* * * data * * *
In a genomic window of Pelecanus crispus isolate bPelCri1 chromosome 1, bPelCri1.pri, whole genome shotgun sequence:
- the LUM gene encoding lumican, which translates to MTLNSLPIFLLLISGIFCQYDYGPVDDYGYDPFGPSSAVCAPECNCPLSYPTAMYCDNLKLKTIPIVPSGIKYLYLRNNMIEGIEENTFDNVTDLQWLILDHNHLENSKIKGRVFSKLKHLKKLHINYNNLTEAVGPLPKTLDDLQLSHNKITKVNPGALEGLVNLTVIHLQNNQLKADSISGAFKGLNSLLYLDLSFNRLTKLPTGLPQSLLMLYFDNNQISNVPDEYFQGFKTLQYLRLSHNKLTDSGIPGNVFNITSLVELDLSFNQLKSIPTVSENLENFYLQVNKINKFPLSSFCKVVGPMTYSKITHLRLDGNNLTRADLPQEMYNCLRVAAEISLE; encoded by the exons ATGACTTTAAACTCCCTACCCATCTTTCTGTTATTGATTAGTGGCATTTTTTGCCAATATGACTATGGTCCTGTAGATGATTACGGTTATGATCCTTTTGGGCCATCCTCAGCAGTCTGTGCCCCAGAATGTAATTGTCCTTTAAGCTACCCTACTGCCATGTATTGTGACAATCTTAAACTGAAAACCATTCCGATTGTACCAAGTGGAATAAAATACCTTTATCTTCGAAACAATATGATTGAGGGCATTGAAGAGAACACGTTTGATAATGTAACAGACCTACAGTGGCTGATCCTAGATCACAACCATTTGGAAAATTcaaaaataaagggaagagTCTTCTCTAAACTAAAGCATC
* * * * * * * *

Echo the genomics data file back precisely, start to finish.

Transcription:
In a genomic window of Pelecanus crispus isolate bPelCri1 chromosome 1, bPelCri1.pri, whole genome shotgun sequence:
- the LUM gene encoding lumican, which translates to MTLNSLPIFLLLISGIFCQYDYGPVDDYGYDPFGPSSAVCAPECNCPLSYPTAMYCDNLKLKTIPIVPSGIKYLYLRNNMIEGIEENTFDNVTDLQWLILDHNHLENSKIKGRVFSKLKHLKKLHINYNNLTEAVGPLPKTLDDLQLSHNKITKVNPGALEGLVNLTVIHLQNNQLKADSISGAFKGLNSLLYLDLSFNRLTKLPTGLPQSLLMLYFDNNQISNVPDEYFQGFKTLQYLRLSHNKLTDSGIPGNVFNITSLVELDLSFNQLKSIPTVSENLENFYLQVNKINKFPLSSFCKVVGPMTYSKITHLRLDGNNLTRADLPQEMYNCLRVAAEISLE; encoded by the exons ATGACTTTAAACTCCCTACCCATCTTTCTGTTATTGATTAGTGGCATTTTTTGCCAATATGACTATGGTCCTGTAGATGATTACGGTTATGATCCTTTTGGGCCATCCTCAGCAGTCTGTGCCCCAGAATGTAATTGTCCTTTAAGCTACCCTACTGCCATGTATTGTGACAATCTTAAACTGAAAACCATTCCGATTGTACCAAGTGGAATAAAATACCTTTATCTTCGAAACAATATGATTGAGGGCATTGAAGAGAACACGTTTGATAATGTAACAGACCTACAGTGGCTGATCCTAGATCACAACCATTTGGAAAATTcaaaaataaagggaagagTCTTCTCTAAACTAAAGCATC